Cavanagh’s speech is punctuated by bouts of laughter and wild, descriptive hand gestures, making it impossible not to be swept along by his enthusiasm. A huge stand up fan, he describes Moran as “quite possibly the best I’ve ever seen, at his peak anyway. He trots off these beautiful verses, like poetry; like it was nothing. Just incredible.”
It’s when discussing music though, that he comes most alive; particularly the Liverpool scene which he left behind.
“When I was a kid growing up in the eighties, we had The Beatles – who wrote their own music and changed the game for everyone – and the best football teams in Europe. For me it was the centre of the universe – though you’ve got to admit that after that we fell off a bit, in as far as proper musicians who write their own music go.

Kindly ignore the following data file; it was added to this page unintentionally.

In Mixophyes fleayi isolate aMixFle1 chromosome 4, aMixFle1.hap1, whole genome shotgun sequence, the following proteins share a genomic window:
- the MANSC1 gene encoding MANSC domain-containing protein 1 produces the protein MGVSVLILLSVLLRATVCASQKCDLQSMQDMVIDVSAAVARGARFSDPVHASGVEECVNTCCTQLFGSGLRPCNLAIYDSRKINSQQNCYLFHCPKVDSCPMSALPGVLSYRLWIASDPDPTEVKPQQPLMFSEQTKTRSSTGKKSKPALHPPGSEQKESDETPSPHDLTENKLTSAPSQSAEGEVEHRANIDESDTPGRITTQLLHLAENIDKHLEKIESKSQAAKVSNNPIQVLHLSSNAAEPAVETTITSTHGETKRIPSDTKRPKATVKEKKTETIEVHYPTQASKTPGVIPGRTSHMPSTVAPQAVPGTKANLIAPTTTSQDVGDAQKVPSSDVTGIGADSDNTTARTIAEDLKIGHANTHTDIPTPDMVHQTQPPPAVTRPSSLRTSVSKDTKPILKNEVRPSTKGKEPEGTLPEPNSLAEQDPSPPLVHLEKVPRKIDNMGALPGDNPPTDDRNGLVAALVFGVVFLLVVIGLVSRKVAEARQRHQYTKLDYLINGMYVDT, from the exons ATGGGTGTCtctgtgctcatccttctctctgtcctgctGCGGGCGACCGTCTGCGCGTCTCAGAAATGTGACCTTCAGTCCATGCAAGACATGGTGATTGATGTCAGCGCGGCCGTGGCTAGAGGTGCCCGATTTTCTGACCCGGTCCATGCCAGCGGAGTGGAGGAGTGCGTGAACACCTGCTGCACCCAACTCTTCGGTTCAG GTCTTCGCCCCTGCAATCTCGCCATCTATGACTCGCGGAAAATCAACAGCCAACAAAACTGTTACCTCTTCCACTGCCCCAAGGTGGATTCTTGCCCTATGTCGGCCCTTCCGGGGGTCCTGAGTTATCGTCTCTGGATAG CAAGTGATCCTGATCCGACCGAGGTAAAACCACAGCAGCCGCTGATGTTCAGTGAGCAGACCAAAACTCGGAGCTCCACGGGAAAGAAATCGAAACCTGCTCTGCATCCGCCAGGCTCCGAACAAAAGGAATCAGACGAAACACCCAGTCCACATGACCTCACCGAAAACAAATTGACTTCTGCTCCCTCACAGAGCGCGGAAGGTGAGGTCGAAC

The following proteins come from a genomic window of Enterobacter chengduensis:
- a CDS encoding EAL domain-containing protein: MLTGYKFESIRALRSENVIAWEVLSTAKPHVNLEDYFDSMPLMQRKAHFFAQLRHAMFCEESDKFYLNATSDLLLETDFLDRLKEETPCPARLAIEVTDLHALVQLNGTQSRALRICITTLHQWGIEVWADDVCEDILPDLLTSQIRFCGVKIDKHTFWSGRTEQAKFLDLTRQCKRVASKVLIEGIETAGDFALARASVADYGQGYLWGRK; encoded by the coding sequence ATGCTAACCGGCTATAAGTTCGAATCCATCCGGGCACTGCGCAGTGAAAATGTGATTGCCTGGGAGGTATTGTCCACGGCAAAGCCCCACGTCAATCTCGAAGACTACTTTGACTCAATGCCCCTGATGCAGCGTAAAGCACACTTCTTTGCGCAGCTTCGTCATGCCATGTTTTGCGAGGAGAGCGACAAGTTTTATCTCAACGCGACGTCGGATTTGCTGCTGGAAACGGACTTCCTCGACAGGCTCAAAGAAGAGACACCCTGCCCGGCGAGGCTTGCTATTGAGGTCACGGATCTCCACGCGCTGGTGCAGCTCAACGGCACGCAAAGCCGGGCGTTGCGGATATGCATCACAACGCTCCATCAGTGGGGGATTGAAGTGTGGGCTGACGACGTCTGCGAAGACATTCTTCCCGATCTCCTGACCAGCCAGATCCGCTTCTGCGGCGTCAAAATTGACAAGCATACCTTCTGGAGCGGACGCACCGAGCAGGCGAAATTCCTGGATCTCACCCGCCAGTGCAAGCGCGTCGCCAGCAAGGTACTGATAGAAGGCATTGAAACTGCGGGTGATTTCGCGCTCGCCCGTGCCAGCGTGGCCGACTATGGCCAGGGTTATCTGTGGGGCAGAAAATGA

“If you were to ask me one thing I miss, it would be the live music scene. I took it for granted that I could just go out any night of the week and go and see a fucking cool band. If I wanted to see great music here in Paris, it’s not the same – and this is Paris. You can see great international bands a few nights a week I suppose, but you’ve gotta buy tickets and it’s big venues.
“But a place like Hannah’s, or the Old Horse and Rainbow, or anywhere on that side of town where you’d get amazingly talented musicians, from amateur professionals to LIPA students… everybody jamming, lots of people on the dance floor, and after the bands had finished the DJ would come on and you’d be dancing until four in the morning. I miss that.”
Liverpool’s underground experimental scene is also one he looks back on with a great deal of fondness, “It was pretty cool when I was living there, I remember I quite liked Kling Klang and a.P.A.T.t – they were interesting.”
Canavagh’s love of experimentation is apparent in far more than just his musical tastes. Since moving to Paris he has been involved in a number of his girlfriend’s exhibitions, providing soundtracks which are far removed from his work with Anathema.